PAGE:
Housing to get facelift

By Laura Shrake and Kelsey Harper | @KyKernel

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UK students “see blue,” and their campus is seeing change, renovation and revitalization in different ways as part of an update to UK’s master plan.

The first changes will be made to on-campus residential housing.

But with fences and construction sites all over campus and chatter of future changes to the academic side of campus, those on UK’s campus are experiencing change everywhere they turn.

Here’s the breakdown of what is coming and going, where and when.

Phase I: Central I and II

Central I and II will bring 601 new beds to campus in August 2013, according to UK spokesman Jay Blanton.

The residence hall, which includes two four-story buildings directly adjacent to each other on what used to be Haggin Field, will have 450 beds reserved for Honors students, Blanton said.

Central I and II amenities

Central I and II will be built with more space, privacy and storage, as well as advanced technology.

The new dorms will not receive Wi-Fi through ResNet, but through a new system that has not yet been named.

The design of Wi-Fi access points will be specific to the number of units in the building and new technology will provide more speed.

Access cards will be used to unlock doors, which will eliminate the need for keys.

Penny Cox, housing project implementation director, is excited about the Active Learning Centers being implemented to improve students’ study habits.

The learning centers will include long tables, similar to the ones in W.T. Young Library, to make group work and collaboration easier, and lounge seating to provide more flexibility.

Cox also believes student engagement will be improved by the amphitheater that is to be built outside in the center of the buildings, inspired by the one next to Memorial Hall.

Phase IIA: Phase IIA has already begun construction on North and South campuses and will ultimately bring five dorms to four sites.

According to Blanton, north campus construction is on the land between Martin Luther King Blvd. and Lexington Ave., adjacent to Roselle Hall and Memorial Coliseum.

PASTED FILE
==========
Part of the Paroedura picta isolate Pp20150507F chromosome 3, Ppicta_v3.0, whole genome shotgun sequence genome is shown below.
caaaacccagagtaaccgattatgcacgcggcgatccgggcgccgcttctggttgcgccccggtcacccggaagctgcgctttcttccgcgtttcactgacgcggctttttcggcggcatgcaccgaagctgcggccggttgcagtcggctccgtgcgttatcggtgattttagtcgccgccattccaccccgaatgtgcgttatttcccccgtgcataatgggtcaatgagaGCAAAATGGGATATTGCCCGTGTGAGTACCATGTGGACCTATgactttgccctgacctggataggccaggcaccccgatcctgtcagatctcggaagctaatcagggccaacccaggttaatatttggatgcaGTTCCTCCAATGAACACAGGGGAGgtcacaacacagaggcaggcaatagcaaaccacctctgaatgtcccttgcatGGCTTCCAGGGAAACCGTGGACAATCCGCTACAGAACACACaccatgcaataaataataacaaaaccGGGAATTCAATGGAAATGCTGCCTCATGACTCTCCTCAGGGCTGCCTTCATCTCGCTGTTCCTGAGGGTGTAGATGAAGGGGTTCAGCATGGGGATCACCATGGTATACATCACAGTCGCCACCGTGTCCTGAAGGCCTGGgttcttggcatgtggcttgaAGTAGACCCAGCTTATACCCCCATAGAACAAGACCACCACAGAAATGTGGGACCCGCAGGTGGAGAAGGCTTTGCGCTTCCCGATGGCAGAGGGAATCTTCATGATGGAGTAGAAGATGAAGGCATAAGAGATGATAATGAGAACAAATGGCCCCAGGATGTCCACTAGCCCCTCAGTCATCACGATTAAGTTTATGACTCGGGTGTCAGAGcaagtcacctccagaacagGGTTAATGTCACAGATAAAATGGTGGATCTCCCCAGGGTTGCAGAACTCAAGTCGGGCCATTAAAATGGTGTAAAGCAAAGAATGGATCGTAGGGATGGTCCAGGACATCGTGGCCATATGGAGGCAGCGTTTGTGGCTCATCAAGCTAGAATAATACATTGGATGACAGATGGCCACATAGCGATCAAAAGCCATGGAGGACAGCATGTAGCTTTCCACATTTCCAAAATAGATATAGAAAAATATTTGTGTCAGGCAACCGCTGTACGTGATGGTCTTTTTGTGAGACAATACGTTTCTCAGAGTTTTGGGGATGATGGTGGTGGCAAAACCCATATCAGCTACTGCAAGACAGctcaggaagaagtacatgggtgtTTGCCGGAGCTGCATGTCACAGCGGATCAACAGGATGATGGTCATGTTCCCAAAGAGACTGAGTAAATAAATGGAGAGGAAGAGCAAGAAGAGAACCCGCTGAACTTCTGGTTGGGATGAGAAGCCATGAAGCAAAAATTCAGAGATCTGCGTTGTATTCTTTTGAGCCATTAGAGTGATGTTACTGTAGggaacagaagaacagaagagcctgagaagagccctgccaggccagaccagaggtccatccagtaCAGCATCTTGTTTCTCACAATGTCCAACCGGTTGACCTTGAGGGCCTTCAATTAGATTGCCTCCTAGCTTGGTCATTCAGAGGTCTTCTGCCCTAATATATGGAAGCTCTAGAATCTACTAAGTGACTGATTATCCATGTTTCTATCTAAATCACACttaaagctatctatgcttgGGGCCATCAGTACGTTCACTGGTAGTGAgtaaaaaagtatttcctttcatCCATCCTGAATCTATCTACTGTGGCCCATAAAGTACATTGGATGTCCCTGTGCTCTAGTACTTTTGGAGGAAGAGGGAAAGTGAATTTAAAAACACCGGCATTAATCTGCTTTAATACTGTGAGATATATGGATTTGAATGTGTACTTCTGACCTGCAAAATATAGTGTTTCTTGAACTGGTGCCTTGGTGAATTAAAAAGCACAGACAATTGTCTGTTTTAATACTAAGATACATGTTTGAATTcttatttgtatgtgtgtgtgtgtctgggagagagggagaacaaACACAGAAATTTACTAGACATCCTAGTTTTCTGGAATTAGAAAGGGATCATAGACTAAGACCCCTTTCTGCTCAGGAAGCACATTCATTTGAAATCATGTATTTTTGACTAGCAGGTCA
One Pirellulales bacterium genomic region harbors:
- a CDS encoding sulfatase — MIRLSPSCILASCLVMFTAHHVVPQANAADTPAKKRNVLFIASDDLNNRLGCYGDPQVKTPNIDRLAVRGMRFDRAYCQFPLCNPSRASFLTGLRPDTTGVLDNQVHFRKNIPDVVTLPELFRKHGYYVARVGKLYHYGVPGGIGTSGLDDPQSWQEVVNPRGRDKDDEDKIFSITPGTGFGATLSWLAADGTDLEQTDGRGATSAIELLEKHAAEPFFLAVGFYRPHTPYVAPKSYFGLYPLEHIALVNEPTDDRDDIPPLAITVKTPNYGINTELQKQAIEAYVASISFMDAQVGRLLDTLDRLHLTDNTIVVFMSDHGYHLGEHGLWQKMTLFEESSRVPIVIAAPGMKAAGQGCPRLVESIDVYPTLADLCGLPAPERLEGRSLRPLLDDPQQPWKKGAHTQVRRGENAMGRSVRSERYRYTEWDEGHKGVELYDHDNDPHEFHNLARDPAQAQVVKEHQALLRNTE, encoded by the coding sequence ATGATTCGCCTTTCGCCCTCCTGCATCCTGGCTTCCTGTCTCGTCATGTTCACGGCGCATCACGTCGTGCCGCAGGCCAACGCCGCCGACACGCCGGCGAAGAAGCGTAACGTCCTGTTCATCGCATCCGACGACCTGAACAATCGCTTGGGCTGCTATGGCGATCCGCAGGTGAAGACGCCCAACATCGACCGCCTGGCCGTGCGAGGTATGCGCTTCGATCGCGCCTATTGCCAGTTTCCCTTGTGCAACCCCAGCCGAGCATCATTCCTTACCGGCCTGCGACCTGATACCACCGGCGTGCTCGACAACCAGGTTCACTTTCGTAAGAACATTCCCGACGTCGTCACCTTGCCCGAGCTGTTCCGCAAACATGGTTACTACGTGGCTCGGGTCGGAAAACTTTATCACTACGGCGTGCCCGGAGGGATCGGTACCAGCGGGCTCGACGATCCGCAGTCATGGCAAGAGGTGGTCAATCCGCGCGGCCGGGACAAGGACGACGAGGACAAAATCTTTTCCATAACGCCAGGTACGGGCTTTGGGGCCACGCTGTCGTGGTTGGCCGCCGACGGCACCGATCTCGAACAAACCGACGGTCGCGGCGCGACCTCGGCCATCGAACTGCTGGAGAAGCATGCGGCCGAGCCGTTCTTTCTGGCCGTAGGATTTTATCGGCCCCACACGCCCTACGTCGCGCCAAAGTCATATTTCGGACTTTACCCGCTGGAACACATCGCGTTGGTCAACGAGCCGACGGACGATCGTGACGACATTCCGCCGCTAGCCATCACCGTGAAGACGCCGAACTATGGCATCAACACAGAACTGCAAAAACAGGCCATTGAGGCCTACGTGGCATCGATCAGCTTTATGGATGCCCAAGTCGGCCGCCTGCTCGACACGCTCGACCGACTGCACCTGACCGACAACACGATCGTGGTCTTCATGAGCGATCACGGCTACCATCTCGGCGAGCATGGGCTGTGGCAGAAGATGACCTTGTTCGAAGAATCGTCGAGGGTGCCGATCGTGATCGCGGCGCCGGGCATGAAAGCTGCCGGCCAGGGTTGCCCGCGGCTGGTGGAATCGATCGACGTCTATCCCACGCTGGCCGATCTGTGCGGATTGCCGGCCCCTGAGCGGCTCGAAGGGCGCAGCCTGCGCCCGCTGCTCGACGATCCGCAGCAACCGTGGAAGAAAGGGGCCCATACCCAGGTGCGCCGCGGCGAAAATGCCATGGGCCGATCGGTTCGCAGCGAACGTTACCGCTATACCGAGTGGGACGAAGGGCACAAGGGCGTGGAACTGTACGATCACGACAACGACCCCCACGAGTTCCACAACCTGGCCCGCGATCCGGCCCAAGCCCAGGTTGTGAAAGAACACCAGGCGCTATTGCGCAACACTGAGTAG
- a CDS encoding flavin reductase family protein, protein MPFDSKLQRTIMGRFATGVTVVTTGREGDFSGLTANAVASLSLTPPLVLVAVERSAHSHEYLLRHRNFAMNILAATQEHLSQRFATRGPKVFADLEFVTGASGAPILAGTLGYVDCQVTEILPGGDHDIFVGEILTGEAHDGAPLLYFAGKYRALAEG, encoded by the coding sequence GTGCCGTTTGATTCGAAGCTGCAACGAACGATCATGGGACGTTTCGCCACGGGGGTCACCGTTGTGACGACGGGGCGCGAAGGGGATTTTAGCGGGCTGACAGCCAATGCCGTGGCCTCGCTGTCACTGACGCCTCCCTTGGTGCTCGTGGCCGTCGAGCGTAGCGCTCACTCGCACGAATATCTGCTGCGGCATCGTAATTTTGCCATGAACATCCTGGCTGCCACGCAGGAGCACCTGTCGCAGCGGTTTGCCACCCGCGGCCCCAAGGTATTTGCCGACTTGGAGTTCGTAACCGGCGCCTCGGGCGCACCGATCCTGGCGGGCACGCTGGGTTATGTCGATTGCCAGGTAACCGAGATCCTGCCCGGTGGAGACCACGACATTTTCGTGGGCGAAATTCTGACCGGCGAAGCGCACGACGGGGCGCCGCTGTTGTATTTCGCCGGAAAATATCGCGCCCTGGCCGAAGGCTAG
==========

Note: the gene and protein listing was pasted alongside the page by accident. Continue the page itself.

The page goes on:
Part of construction for Phase IIA has also begun on South Campus. New dorms are being built where the Cooperstown Apartments formerly stood. According to Blanton, most of the complex has been demolished, but what remains will be decommissioned in June of this year.

To complete Phase IIA, Haggin Hall on Central Campus will also be demolished and a new dorm will be built in its place, with construction starting in May of 2013.

Blanton said Phase IIA is scheduled to be completed for the Fall semester of 2014, bringing 2,318 new beds to campus.

Phase IIB: This phase is subject to approval by the Board of Trustees in May, but is planned to include construction where the rest of Cooperstown Apartments, which was once campus graduate housing, currently stand.

Long-term goal of housing remodel:

One of the main reasons for the large-scale revitalization of campus is the consistent increase of incoming class size at UK.

“The class size this year is about 4,500 students and we are looking at approximately 4,800 students this coming fall,” Blanton said. “We want to accommodate them and we need the facilities to do that and do it well.”

According to the Housing Development plan, UK currently has 22 residence halls on campus that accommodate about 5,100 students. The average age of the halls is 44 years.

Of the nearly 5,100 beds, 600 of them are “modern” beds, which are housed in the premium dorms on campus (Smith, Ingles, Baldwin and Roselle).